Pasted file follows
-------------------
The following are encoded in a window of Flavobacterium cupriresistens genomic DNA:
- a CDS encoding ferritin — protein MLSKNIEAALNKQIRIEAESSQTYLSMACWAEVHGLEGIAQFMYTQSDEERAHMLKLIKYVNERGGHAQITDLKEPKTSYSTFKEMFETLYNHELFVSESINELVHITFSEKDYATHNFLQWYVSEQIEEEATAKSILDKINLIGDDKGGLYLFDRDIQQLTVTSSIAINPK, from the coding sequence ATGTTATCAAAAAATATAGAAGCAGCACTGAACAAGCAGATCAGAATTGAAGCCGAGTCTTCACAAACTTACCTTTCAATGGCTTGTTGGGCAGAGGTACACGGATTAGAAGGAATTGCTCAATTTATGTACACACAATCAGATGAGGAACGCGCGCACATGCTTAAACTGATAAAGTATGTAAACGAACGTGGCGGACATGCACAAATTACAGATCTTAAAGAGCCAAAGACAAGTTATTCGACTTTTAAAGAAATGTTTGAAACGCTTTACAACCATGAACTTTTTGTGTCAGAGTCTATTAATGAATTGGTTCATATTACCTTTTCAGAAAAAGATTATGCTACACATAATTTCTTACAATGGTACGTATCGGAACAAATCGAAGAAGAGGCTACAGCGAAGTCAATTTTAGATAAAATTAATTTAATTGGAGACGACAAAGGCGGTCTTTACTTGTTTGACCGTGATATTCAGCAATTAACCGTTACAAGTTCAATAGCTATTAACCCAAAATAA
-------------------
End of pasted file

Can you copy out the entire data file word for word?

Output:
The following are encoded in a window of Flavobacterium cupriresistens genomic DNA:
- a CDS encoding ferritin — protein MLSKNIEAALNKQIRIEAESSQTYLSMACWAEVHGLEGIAQFMYTQSDEERAHMLKLIKYVNERGGHAQITDLKEPKTSYSTFKEMFETLYNHELFVSESINELVHITFSEKDYATHNFLQWYVSEQIEEEATAKSILDKINLIGDDKGGLYLFDRDIQQLTVTSSIAINPK, from the coding sequence ATGTTATCAAAAAATATAGAAGCAGCACTGAACAAGCAGATCAGAATTGAAGCCGAGTCTTCACAAACTTACCTTTCAATGGCTTGTTGGGCAGAGGTACACGGATTAGAAGGAATTGCTCAATTTATGTACACACAATCAGATGAGGAACGCGCGCACATGCTTAAACTGATAAAGTATGTAAACGAACGTGGCGGACATGCACAAATTACAGATCTTAAAGAGCCAAAGACAAGTTATTCGACTTTTAAAGAAATGTTTGAAACGCTTTACAACCATGAACTTTTTGTGTCAGAGTCTATTAATGAATTGGTTCATATTACCTTTTCAGAAAAAGATTATGCTACACATAATTTCTTACAATGGTACGTATCGGAACAAATCGAAGAAGAGGCTACAGCGAAGTCAATTTTAGATAAAATTAATTTAATTGGAGACGACAAAGGCGGTCTTTACTTGTTTGACCGTGATATTCAGCAATTAACCGTTACAAGTTCAATAGCTATTAACCCAAAATAA